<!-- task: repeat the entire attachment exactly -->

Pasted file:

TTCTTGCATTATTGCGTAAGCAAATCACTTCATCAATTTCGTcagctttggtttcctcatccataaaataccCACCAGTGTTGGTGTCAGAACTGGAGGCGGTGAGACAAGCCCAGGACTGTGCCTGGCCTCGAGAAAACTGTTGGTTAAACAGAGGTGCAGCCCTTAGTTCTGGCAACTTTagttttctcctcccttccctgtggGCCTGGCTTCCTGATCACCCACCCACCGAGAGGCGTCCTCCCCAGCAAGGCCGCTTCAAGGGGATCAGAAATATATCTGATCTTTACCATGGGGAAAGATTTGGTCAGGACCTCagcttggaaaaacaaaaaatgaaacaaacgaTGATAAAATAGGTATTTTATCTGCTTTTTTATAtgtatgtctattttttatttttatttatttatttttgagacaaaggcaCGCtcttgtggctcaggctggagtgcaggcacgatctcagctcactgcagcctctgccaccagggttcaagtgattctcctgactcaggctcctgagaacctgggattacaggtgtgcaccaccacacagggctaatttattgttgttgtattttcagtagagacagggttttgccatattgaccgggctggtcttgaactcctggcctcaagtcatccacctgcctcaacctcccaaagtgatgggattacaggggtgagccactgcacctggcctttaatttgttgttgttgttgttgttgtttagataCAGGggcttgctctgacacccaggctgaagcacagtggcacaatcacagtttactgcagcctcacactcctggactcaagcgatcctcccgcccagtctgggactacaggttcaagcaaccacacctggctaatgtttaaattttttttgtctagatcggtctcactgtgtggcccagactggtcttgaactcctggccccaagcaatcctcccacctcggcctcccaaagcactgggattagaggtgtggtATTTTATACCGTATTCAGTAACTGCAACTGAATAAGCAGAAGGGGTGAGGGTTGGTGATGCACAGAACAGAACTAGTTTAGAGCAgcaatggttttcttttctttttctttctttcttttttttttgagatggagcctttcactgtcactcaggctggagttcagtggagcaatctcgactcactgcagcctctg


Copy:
TTCTTGCATTATTGCGTAAGCAAATCACTTCATCAATTTCGTcagctttggtttcctcatccataaaataccCACCAGTGTTGGTGTCAGAACTGGAGGCGGTGAGACAAGCCCAGGACTGTGCCTGGCCTCGAGAAAACTGTTGGTTAAACAGAGGTGCAGCCCTTAGTTCTGGCAACTTTagttttctcctcccttccctgtggGCCTGGCTTCCTGATCACCCACCCACCGAGAGGCGTCCTCCCCAGCAAGGCCGCTTCAAGGGGATCAGAAATATATCTGATCTTTACCATGGGGAAAGATTTGGTCAGGACCTCagcttggaaaaacaaaaaatgaaacaaacgaTGATAAAATAGGTATTTTATCTGCTTTTTTATAtgtatgtctattttttatttttatttatttatttttgagacaaaggcaCGCtcttgtggctcaggctggagtgcaggcacgatctcagctcactgcagcctctgccaccagggttcaagtgattctcctgactcaggctcctgagaacctgggattacaggtgtgcaccaccacacagggctaatttattgttgttgtattttcagtagagacagggttttgccatattgaccgggctggtcttgaactcctggcctcaagtcatccacctgcctcaacctcccaaagtgatgggattacaggggtgagccactgcacctggcctttaatttgttgttgttgttgttgttgtttagataCAGGggcttgctctgacacccaggctgaagcacagtggcacaatcacagtttactgcagcctcacactcctggactcaagcgatcctcccgcccagtctgggactacaggttcaagcaaccacacctggctaatgtttaaattttttttgtctagatcggtctcactgtgtggcccagactggtcttgaactcctggccccaagcaatcctcccacctcggcctcccaaagcactgggattagaggtgtggtATTTTATACCGTATTCAGTAACTGCAACTGAATAAGCAGAAGGGGTGAGGGTTGGTGATGCACAGAACAGAACTAGTTTAGAGCAgcaatggttttcttttctttttctttctttcttttttttttgagatggagcctttcactgtcactcaggctggagttcagtggagcaatctcgactcactgcagcctctg